At the recent Interfaith Friendship Walk in Oxford, my wife and I visited the Central Mosque. We were shown round by a delightful and humble member of the Muslim community. After we had asked him many questions he confessed “I am not a very religious person but I do know how to pray.”
This moved both of us and got me thinking about my relationship with my own faith group.
Last week many Mormons were shaken by the revelation in the American press that moves to discipline two prominent members of the Church had been started. This may lead to their excommunication. One is the founder of the Ordain Women movement and the other has a blog that questions some of the basics beliefs of the Church.
Some members have asked if these individuals reject some of the basic teachings of the Church, why they wish to remain in it. I think this question fails to recognise that membership of a religious group is not just about belief; it is also about belonging. Like the two individuals involved in these Church disciplinary cases, I have doubts about some of the doctrines of Mormonism. I also have beliefs that are not currently part of mainstream Mormon theology. I am not what is referred to in the Mormon blogosphere as a True Believing Mormon or TBM.
However, I would never consider resigning from the Church and would be devastated if action were taken to remove my membership. Why am I so committed to the Church when I have differences with official Mormon doctrine? It is because being a Mormon for me is about who I am. It’s about my identity. It’s about being; not simply about belief.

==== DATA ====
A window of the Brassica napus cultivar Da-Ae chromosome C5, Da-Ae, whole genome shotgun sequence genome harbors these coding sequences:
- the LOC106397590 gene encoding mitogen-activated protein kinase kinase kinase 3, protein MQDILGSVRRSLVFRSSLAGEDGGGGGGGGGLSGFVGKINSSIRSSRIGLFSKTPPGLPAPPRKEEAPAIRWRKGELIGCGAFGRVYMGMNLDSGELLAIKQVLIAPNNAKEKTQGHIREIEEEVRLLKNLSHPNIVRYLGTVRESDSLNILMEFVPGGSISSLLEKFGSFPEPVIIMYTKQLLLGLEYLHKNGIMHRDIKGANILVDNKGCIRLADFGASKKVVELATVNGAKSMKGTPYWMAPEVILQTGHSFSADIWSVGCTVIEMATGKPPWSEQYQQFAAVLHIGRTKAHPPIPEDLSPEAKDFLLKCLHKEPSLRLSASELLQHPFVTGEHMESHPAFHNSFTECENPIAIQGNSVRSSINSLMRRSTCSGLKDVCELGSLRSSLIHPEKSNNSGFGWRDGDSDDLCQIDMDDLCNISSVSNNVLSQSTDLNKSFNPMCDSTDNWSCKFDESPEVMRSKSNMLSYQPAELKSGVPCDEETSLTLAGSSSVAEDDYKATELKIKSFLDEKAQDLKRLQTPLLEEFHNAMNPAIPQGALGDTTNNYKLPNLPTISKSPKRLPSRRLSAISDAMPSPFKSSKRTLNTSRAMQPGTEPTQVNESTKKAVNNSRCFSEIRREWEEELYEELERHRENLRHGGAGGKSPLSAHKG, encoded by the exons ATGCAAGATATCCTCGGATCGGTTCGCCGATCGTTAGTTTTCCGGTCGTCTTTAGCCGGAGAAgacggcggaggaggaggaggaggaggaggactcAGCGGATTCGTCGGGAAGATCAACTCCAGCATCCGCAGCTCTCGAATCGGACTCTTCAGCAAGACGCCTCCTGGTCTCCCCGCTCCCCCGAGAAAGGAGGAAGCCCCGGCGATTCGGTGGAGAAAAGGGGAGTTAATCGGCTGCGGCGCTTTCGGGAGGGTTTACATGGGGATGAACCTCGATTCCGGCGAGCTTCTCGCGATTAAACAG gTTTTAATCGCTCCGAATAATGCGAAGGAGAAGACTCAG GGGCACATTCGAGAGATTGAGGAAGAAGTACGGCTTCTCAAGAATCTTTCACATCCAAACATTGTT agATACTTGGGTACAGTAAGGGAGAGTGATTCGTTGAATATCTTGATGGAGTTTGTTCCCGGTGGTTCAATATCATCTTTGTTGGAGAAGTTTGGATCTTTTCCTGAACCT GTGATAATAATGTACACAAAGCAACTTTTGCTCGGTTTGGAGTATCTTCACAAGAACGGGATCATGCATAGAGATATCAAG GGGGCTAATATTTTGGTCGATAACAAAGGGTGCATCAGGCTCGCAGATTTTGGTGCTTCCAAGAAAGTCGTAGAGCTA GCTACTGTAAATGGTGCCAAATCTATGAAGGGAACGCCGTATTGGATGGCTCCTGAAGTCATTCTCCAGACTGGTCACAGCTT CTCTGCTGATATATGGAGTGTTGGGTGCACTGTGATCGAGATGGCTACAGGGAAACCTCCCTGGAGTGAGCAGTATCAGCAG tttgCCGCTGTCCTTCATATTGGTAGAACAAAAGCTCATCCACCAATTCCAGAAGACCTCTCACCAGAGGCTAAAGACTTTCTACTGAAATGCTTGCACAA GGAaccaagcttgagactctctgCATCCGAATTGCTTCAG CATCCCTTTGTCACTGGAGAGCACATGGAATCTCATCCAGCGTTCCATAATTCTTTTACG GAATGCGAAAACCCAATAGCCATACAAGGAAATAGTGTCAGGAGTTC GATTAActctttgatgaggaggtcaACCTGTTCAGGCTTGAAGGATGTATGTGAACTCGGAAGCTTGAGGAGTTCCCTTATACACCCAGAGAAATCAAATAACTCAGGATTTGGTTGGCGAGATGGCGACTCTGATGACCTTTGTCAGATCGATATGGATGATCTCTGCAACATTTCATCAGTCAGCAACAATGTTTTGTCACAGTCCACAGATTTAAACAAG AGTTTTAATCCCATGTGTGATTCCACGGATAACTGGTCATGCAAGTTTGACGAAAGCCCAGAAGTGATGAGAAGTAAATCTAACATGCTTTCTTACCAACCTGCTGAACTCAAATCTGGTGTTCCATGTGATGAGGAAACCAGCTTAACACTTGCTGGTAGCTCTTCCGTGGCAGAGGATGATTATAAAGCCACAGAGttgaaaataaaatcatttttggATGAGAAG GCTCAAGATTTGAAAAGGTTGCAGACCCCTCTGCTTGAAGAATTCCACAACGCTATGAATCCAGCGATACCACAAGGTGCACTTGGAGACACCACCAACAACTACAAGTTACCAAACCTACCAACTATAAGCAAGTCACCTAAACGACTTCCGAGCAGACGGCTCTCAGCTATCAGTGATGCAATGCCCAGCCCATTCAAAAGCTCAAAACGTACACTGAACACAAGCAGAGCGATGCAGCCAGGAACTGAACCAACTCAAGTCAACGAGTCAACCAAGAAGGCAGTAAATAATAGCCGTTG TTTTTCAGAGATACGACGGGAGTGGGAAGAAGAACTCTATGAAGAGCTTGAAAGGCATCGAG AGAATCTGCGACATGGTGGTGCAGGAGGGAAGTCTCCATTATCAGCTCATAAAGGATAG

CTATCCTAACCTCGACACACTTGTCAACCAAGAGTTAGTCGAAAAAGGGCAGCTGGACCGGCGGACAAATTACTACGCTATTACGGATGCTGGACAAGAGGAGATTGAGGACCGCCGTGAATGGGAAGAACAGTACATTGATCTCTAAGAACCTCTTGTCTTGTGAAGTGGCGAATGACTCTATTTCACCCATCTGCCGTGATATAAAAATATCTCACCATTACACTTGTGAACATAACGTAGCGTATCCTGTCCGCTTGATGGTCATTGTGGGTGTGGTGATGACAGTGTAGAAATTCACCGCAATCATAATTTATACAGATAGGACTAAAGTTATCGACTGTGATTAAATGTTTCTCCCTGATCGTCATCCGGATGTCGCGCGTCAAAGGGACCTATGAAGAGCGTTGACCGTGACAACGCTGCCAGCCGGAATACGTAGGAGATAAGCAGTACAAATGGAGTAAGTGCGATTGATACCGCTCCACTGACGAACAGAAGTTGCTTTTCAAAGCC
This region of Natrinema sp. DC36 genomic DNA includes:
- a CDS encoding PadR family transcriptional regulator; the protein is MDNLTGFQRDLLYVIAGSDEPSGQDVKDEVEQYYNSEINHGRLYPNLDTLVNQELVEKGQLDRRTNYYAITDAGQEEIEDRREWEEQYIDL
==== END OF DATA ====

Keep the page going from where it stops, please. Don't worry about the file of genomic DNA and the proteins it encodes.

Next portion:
Brian Mountford captured some of this in his book Christian Atheist: Belonging without Believing. I am certainly not a Mormon Atheist but I can understand the desire to identify with a religious group even if one can’t feel able to fully accept all its doctrines.
The Mormon philosopher and former US Commissioner for Education, Sterling McMurrin was himself a sceptic about many Church doctrines but he rejected the charge of apostasy, rather claiming the title heretic. The difference, as he saw it, was that apostates leave and oppose the Church whilst heretics have unorthodox beliefs but generally support the Church. There is probably no place in a religious organisation for apostates. However, the presence of heretics can only strengthen it. Either the heretics’ view will in time become seen to be stronger and will become the new orthodoxy or else their beliefs will be shown to be weaker than the existing belief and be rejected. As Dieter F Uchtdorf, stated at a recent Church conference, “We need [the] unique talents and perspectives” of all who desire to belong (Ensign, Nov 2013, p.23).
Compared with Abraham, Christ, Mohammed, Baha’u’llah and other great leaders none of us are very religious but hopefully we know how to pray.
Our top stories:
11:10am Monday 22nd December 2014
A LORRY containing egg boxes has caught fire on the A40 near Witney.
9:00am Monday 22nd December 2014
THERE is no longer anywhere cheap to live in Oxford, leaving average earners priced out of the market house prices up to 19 times the media salary, new figures show.
UPDATE: Queues along Abingdon Road as Westgate shopping centre car park fills up with Christmas shoppers
4:35pm Monday 22nd December 2014
A RUSH of shoppers to the Westgate Shopping Centre has caused traffic to queue down Abingdon Road in Oxford.
1:19pm Monday 22nd December 2014
THE A4130 is partially blocked in both directions by a car crash between Didcot and Brightwell-cum-Sotwell.
12:10pm Monday 22nd December 2014
PEOPLE in Oxfordshire with cancer and rare diseases could get advanced diagnosis and treatment under a new genetics project.
6:00am Tuesday 9th December 2014
December is Advent Calendar time and we have a special new interactive graphic for you each and every day until Christmas Eve. I've chosen the best 24 pictures of 2014 and I'll be unveiling one a day - so what is behind's today's door?